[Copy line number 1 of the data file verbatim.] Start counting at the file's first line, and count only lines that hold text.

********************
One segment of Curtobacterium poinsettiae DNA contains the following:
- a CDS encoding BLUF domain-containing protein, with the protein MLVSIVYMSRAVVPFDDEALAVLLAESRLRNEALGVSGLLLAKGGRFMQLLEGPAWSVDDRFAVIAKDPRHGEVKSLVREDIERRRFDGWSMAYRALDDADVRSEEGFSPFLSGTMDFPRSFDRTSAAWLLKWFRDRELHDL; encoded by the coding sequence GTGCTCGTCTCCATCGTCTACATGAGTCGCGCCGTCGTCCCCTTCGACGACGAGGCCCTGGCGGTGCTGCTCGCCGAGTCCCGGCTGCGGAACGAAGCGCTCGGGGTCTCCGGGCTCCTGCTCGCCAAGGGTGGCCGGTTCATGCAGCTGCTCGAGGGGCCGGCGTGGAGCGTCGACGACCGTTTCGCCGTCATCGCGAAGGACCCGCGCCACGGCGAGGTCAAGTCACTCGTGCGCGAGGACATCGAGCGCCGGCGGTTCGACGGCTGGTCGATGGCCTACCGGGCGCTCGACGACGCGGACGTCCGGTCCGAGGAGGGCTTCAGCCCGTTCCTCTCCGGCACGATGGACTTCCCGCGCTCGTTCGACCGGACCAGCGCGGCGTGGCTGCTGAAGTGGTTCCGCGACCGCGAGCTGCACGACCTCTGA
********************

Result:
One segment of Curtobacterium poinsettiae DNA contains the following: